Richard Younger-Ross (Teignbridge) (LD): For 18 months, military commanders have been advising that the mere presence of British troops is provoking violence. How much provocation do our troops have to give before the Secretary of State will bring them home?

Des Browne: Military commanders have been advising nothing of the sort. I have already explained twice to the House that what is happening in southern Iraq is a competition between the militia for political or economic advantage. In Basra city and its immediate surroundings, we are what stands between the militia and the damage that they would do to the people of Basra city. We attract the preponderance of the attacks because we stand between them and their objectives, but we hold that position until the Iraqi security forces, particularly the army, are able to take over from us. Increasingly, during the transition in Basra city, they have proved able to do that.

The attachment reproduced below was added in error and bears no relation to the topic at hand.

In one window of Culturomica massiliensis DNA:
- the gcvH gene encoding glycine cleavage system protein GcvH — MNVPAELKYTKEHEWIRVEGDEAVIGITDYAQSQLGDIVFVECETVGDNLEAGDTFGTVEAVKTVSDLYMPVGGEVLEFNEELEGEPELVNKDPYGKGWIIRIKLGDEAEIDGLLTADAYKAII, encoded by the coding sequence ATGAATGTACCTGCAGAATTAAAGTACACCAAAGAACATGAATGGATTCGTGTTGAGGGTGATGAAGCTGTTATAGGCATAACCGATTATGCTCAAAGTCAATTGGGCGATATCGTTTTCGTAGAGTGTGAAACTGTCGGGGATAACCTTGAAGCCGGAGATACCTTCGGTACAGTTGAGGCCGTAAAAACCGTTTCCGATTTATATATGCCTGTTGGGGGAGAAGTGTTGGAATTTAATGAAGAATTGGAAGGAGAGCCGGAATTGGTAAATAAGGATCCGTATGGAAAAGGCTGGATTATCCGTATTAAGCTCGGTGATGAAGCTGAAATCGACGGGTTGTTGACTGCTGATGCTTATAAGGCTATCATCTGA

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We are not the cause of the problem; the militia are the cause of the problem. We just happen to be the people who stand between them and their intentions.

Helicopters

13. Ann Winterton (Congleton) (Con): If he will make a statement on the inter-service use of helicopters. [136581]

The Minister of State, Ministry of Defence (Mr. Adam Ingram): The Joint Helicopter Command was formed in 1999 with the specific purpose of delivering integrated battlefield helicopter and air assault capability provided by all three services. Other helicopters operated solely by the Royal Navy and Royal Air Force may also be called upon for cross-service support. This integrated approach means that it is common for an aircraft from one service to support one or more of the other services’ personnel, equipment and aircraft. RAF Chinooks, Merlins and Pumas that combine to form the support helicopter force within the Joint Helicopter Command are frequently employed in transporting troops and equipment from the Army or Royal Marines. Attack helicopters from the Army Air Corps can provide defensive cover for RAF Chinooks in operational theatres.